No matter what your age, how much money you make, or how bright, independent or attractive you may be, no one is immune to finding oneself in a toxic relationship. In an ideal world, the warning signs would be evident from the start. But the longer you spend in a toxic relationship, the more difficult it becomes to see what might be obvious to your friends, family and others who care about you.
It is easy to focus on the characteristics that drew you to this person in the first place—the physical chemistry, the wry sense of humor, the good times that you have shared together. You don’t want to see the red flags. Maybe you’ve invested so much of yourself, including your pride, in the relationship that even acknowledging there are problems seems too painful to contemplate.
I often hear bright women beating up on themselves for not noticing earlier that a mate’s behaviors are inconsiderate, ultra critical, or even abusive. It seems easier to hold onto the hope that they will change or you will change.
If this sounds familiar, ask yourself if any or all of these statements apply to your situation:
- No matter what you do, it’s never good enough.
- You are often put down or made fun of in private and/or in public.
- Your partner’s words and actions don’t match up.
- It’s all about them.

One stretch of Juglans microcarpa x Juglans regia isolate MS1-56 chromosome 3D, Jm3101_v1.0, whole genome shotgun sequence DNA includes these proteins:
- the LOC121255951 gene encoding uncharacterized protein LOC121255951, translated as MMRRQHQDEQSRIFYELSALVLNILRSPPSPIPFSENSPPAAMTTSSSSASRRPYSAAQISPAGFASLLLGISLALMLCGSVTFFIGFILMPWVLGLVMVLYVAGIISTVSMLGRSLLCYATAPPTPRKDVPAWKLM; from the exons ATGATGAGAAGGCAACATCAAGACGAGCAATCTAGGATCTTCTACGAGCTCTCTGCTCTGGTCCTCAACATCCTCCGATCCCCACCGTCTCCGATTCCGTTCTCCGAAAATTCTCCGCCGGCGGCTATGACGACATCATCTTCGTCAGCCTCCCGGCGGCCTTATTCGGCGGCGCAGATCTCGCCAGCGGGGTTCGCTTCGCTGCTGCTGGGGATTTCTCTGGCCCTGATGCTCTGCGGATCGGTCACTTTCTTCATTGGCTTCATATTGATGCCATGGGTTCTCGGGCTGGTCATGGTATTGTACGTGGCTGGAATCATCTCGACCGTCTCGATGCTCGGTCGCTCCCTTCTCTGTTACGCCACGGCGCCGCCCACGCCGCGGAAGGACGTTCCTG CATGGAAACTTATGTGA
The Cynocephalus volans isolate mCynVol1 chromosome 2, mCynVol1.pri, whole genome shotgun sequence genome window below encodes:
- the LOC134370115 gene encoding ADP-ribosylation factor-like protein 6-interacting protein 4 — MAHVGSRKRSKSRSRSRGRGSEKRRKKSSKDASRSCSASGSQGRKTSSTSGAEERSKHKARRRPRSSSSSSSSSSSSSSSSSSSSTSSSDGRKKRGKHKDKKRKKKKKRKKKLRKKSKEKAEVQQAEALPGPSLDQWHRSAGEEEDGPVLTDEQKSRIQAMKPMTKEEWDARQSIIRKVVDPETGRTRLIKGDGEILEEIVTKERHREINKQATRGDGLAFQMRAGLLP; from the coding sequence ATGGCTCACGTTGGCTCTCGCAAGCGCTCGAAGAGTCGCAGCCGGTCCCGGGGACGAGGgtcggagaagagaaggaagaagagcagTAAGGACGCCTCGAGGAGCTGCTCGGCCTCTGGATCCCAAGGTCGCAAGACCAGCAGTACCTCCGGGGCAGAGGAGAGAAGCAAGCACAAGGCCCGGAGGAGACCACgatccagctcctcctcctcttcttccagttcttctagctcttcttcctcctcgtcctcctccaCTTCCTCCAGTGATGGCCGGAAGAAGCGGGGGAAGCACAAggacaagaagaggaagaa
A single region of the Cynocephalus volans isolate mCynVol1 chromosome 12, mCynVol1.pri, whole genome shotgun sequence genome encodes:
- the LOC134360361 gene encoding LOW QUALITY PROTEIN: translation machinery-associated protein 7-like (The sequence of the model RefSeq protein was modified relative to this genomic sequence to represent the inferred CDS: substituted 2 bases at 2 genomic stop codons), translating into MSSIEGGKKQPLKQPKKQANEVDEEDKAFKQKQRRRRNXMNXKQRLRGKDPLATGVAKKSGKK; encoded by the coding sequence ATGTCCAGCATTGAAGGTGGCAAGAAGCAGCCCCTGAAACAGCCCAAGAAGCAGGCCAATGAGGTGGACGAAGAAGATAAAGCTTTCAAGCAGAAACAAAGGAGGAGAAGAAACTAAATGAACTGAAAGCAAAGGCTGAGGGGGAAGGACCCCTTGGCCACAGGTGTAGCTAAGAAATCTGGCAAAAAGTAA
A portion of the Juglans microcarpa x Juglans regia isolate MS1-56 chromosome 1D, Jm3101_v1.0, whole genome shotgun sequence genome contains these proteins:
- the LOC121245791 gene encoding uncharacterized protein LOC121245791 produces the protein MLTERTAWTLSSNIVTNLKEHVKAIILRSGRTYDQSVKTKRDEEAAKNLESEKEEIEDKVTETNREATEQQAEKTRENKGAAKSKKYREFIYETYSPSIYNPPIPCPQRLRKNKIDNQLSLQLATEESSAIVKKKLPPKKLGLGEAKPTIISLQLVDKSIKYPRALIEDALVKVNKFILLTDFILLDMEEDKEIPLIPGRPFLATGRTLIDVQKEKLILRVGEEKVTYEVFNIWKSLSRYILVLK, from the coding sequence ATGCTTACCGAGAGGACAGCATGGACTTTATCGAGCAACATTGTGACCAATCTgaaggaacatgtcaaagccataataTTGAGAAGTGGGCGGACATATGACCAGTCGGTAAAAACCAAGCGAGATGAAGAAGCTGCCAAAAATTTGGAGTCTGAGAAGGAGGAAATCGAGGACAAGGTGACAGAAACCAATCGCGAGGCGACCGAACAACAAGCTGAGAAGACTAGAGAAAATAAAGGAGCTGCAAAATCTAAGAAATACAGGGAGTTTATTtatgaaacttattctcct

- Your find yourself walking on eggshells around them.
- You find your self-esteem deteriorating over time.
- You can’t relax and be yourself when spending time together.
- Your thoughts, feelings and opinions are overlooked and/or undervalued.
- You find yourself crying and upset over your relationship.
- You don’t feel like you have much control over your own life.
Even when it becomes obvious that the relationship is toxic—and if the statements above ring all too true—it’s not always easy to take the first (or second or third) step toward getting out. Don’t let this become another reason to beat up on yourself for being “weak.” As a licensed clinical professional counselor, I understand what you’re going through and have helped many women work through situations similar to yours. Call my office if you’d like to talk and consider therapy to move onto a better place and healthier relationships in the future.